Contraception won't go to vote
Democratic leaders feared there wouldn't be enough resources to fight a possible ballot measure limiting abortion rights. They foresee other chances for the pill.
By Mark P. Couch, The Denver Post, May 4, 2006
Backers of emergency contraception have dropped an effort to put the issue on this fall's ballot after statehouse leaders pressured them not to do it.
Statehouse Democrats were worried that an emotional and costly campaign would divert resources from the effort to fight anti-abortion initiatives that could also be on the ballot.
"Given limited resources, it's more important to work to elect Bill Ritter as governor so that next year the Boyd bill becomes law," wrote Steve Welchert, a Denver-based political-campaign consultant and one of the sponsors of the initiative.
Welchert and the sponsors withdrew the initiative proposal Wednesday.
Sen. Betty Boyd, D-Lakewood, who sponsored House Bill 1212, which would have given pharmacists the power to prescribe the "morning-after pill," said she was pleased with the decision.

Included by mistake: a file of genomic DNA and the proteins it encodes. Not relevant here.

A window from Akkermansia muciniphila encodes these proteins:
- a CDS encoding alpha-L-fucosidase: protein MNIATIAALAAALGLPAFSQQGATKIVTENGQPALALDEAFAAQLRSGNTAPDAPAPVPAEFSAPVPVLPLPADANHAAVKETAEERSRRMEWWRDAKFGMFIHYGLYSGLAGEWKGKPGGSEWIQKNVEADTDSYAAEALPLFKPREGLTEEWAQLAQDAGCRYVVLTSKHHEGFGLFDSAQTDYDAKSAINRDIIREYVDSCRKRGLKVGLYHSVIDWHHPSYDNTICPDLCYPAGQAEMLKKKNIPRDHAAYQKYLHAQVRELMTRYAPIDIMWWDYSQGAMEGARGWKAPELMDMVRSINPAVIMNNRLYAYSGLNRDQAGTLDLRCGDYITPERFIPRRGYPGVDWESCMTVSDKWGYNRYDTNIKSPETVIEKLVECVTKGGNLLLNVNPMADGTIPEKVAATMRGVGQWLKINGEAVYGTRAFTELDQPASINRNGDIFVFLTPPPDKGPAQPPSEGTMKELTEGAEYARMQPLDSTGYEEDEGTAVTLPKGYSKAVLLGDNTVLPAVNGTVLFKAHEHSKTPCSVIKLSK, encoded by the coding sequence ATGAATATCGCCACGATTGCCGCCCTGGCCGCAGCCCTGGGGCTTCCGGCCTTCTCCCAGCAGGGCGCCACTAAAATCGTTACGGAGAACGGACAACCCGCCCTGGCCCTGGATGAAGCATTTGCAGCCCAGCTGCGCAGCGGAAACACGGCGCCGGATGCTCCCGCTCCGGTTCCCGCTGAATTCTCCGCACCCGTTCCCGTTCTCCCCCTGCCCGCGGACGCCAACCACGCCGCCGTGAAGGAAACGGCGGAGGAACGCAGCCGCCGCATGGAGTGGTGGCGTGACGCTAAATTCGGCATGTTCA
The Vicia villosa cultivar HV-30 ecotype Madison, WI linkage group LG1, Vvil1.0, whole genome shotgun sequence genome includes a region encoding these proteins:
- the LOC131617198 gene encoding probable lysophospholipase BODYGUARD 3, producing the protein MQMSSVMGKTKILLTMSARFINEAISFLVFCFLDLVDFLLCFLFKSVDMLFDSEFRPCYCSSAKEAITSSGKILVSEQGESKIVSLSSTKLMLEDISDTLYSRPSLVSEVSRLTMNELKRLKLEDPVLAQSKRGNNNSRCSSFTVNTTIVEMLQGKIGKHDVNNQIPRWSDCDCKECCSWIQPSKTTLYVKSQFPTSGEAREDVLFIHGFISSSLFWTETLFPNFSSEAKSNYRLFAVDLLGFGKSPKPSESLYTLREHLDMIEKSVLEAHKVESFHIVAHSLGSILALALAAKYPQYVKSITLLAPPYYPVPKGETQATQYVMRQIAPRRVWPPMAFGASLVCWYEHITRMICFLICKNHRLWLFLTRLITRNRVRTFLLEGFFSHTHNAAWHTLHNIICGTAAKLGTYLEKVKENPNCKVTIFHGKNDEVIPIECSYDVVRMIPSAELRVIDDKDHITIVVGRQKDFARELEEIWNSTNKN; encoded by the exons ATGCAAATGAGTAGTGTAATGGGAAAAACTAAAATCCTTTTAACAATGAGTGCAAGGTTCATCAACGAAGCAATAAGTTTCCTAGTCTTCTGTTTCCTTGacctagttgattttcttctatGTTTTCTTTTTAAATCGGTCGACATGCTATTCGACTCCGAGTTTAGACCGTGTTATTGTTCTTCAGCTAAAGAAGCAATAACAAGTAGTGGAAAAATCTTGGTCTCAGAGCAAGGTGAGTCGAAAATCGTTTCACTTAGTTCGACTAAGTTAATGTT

"I'm glad they did it," Boyd said. "I didn't know where we would get the resources to fight for it. There will be anti-choice legislation on the ballot that we need to fight, and I do not know where the ground troops would come from."
Abortion-rights opponents are pursuing a ballot measure that would prohibit late-term abortions for fetuses that could survive outside the womb, even in cases in which the fetus would depend on life-support systems.
Gov. Bill Owens vetoed HB 1212 last month, saying that he worried that easy access to the morning-after pill could lead to teenagers relying on it as their primary form of birth control.
Emergency contraceptives are pills that prevent a woman from getting pregnant if they are taken within 72 hours of having sex. Typically, the pills are used when other forms of contraception fail and are prescribed by a woman's physician.
Welchert annoyed some lawmakers by filing the paperwork for an initiative about a week before Owens issued his veto message April 13.
On Wednesday, Welchert said emergency-contraception supporters will devote their resources to electing Ritter, a Democrat, as governor. Ritter supported HB 1212.
"While we still believe the people of Colorado would have overwhelmingly voted to override the governor's veto and vote 'yes' for emergency contraception, our focus will shift," Welchert wrote.
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